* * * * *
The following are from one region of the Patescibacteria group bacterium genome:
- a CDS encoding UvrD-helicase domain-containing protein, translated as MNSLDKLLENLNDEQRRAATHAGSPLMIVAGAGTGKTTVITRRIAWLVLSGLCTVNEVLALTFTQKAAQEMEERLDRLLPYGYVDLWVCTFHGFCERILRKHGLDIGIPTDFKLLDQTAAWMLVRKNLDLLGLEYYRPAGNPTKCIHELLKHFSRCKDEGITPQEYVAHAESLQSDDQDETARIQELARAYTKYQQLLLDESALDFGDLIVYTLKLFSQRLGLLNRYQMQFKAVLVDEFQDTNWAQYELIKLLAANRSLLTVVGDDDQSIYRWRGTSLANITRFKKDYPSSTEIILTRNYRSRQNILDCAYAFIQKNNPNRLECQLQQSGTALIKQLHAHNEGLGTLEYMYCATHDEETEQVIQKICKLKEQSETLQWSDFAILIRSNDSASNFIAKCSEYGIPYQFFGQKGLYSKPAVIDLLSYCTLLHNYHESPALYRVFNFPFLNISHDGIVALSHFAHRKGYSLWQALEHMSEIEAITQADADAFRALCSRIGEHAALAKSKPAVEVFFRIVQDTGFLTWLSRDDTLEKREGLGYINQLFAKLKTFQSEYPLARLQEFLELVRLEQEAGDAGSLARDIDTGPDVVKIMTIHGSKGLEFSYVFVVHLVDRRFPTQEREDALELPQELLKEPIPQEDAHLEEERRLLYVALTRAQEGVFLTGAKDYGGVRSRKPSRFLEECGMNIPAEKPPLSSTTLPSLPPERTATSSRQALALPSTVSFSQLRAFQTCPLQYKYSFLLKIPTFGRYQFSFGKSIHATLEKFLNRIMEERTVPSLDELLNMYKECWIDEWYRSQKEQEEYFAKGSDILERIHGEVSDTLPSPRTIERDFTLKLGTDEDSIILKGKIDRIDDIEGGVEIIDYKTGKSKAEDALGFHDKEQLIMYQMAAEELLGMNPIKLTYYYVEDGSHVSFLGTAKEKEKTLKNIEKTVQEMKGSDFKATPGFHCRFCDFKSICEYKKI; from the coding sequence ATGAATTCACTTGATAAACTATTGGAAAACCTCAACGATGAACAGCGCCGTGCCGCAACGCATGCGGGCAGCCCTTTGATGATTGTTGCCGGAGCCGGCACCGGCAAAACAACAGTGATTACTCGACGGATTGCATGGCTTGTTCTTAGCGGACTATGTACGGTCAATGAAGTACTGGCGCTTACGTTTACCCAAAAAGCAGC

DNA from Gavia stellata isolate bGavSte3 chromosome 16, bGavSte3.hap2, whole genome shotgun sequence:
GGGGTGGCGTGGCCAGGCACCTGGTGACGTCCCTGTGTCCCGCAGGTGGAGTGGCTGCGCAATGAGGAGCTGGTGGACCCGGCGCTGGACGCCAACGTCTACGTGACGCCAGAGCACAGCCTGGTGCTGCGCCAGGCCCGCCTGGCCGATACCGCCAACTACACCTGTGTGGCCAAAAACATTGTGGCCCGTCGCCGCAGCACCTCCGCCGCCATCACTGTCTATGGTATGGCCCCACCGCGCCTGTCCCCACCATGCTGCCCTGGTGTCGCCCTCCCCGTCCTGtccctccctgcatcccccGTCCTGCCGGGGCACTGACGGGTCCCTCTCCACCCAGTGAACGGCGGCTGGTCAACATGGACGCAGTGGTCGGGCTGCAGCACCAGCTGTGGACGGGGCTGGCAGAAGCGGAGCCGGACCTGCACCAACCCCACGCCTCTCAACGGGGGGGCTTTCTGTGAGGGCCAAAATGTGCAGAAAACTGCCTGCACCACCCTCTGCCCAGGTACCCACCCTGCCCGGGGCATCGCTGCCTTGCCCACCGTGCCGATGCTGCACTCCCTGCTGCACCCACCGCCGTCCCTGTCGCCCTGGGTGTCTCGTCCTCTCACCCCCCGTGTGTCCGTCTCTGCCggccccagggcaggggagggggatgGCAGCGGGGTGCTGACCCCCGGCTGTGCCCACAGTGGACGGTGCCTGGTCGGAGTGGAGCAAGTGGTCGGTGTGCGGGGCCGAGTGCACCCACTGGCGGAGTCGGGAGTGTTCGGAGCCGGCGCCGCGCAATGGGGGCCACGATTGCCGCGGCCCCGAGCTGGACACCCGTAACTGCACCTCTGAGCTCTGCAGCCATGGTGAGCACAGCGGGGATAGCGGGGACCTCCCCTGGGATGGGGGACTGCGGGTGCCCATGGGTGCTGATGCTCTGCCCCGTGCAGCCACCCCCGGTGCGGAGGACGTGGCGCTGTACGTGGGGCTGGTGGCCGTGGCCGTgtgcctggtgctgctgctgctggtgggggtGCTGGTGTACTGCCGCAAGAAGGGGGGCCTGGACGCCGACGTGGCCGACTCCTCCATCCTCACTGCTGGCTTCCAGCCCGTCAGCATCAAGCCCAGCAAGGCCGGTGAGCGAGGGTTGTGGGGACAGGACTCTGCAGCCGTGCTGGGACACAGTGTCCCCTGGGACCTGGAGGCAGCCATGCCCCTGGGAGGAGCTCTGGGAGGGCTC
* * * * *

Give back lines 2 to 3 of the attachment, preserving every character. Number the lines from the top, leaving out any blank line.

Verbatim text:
- a CDS encoding UvrD-helicase domain-containing protein, translated as MNSLDKLLENLNDEQRRAATHAGSPLMIVAGAGTGKTTVITRRIAWLVLSGLCTVNEVLALTFTQKAAQEMEERLDRLLPYGYVDLWVCTFHGFCERILRKHGLDIGIPTDFKLLDQTAAWMLVRKNLDLLGLEYYRPAGNPTKCIHELLKHFSRCKDEGITPQEYVAHAESLQSDDQDETARIQELARAYTKYQQLLLDESALDFGDLIVYTLKLFSQRLGLLNRYQMQFKAVLVDEFQDTNWAQYELIKLLAANRSLLTVVGDDDQSIYRWRGTSLANITRFKKDYPSSTEIILTRNYRSRQNILDCAYAFIQKNNPNRLECQLQQSGTALIKQLHAHNEGLGTLEYMYCATHDEETEQVIQKICKLKEQSETLQWSDFAILIRSNDSASNFIAKCSEYGIPYQFFGQKGLYSKPAVIDLLSYCTLLHNYHESPALYRVFNFPFLNISHDGIVALSHFAHRKGYSLWQALEHMSEIEAITQADADAFRALCSRIGEHAALAKSKPAVEVFFRIVQDTGFLTWLSRDDTLEKREGLGYINQLFAKLKTFQSEYPLARLQEFLELVRLEQEAGDAGSLARDIDTGPDVVKIMTIHGSKGLEFSYVFVVHLVDRRFPTQEREDALELPQELLKEPIPQEDAHLEEERRLLYVALTRAQEGVFLTGAKDYGGVRSRKPSRFLEECGMNIPAEKPPLSSTTLPSLPPERTATSSRQALALPSTVSFSQLRAFQTCPLQYKYSFLLKIPTFGRYQFSFGKSIHATLEKFLNRIMEERTVPSLDELLNMYKECWIDEWYRSQKEQEEYFAKGSDILERIHGEVSDTLPSPRTIERDFTLKLGTDEDSIILKGKIDRIDDIEGGVEIIDYKTGKSKAEDALGFHDKEQLIMYQMAAEELLGMNPIKLTYYYVEDGSHVSFLGTAKEKEKTLKNIEKTVQEMKGSDFKATPGFHCRFCDFKSICEYKKI; from the coding sequence ATGAATTCACTTGATAAACTATTGGAAAACCTCAACGATGAACAGCGCCGTGCCGCAACGCATGCGGGCAGCCCTTTGATGATTGTTGCCGGAGCCGGCACCGGCAAAACAACAGTGATTACTCGACGGATTGCATGGCTTGTTCTTAGCGGACTATGTACGGTCAATGAAGTACTGGCGCTTACGTTTACCCAAAAAGCAGC

DNA from Gavia stellata isolate bGavSte3 chromosome 16, bGavSte3.hap2, whole genome shotgun sequence: